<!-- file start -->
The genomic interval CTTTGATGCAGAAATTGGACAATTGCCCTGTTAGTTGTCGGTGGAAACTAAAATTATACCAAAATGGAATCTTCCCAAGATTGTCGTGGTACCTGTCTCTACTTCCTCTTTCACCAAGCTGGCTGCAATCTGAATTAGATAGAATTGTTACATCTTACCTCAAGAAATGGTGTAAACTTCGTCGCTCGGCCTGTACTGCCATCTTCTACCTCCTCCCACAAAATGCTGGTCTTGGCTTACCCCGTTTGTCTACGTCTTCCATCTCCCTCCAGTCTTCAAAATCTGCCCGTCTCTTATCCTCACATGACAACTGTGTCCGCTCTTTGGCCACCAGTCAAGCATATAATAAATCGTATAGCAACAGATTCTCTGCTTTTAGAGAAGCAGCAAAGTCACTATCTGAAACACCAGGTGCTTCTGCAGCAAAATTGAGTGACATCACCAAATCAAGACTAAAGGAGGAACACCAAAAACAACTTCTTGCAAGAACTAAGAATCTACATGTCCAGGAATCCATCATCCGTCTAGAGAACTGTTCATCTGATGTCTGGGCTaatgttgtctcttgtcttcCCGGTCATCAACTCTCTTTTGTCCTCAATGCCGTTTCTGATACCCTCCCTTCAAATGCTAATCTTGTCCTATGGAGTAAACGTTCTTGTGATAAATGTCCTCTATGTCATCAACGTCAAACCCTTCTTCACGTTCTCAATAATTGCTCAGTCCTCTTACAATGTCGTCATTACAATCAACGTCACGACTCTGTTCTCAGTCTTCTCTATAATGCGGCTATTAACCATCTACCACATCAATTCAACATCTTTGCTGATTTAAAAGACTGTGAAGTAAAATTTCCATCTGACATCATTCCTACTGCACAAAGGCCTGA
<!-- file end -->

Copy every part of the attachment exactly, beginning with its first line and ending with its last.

The genomic interval CTTTGATGCAGAAATTGGACAATTGCCCTGTTAGTTGTCGGTGGAAACTAAAATTATACCAAAATGGAATCTTCCCAAGATTGTCGTGGTACCTGTCTCTACTTCCTCTTTCACCAAGCTGGCTGCAATCTGAATTAGATAGAATTGTTACATCTTACCTCAAGAAATGGTGTAAACTTCGTCGCTCGGCCTGTACTGCCATCTTCTACCTCCTCCCACAAAATGCTGGTCTTGGCTTACCCCGTTTGTCTACGTCTTCCATCTCCCTCCAGTCTTCAAAATCTGCCCGTCTCTTATCCTCACATGACAACTGTGTCCGCTCTTTGGCCACCAGTCAAGCATATAATAAATCGTATAGCAACAGATTCTCTGCTTTTAGAGAAGCAGCAAAGTCACTATCTGAAACACCAGGTGCTTCTGCAGCAAAATTGAGTGACATCACCAAATCAAGACTAAAGGAGGAACACCAAAAACAACTTCTTGCAAGAACTAAGAATCTACATGTCCAGGAATCCATCATCCGTCTAGAGAACTGTTCATCTGATGTCTGGGCTaatgttgtctcttgtcttcCCGGTCATCAACTCTCTTTTGTCCTCAATGCCGTTTCTGATACCCTCCCTTCAAATGCTAATCTTGTCCTATGGAGTAAACGTTCTTGTGATAAATGTCCTCTATGTCATCAACGTCAAACCCTTCTTCACGTTCTCAATAATTGCTCAGTCCTCTTACAATGTCGTCATTACAATCAACGTCACGACTCTGTTCTCAGTCTTCTCTATAATGCGGCTATTAACCATCTACCACATCAATTCAACATCTTTGCTGATTTAAAAGACTGTGAAGTAAAATTTCCATCTGACATCATTCCTACTGCACAAAGGCCTGA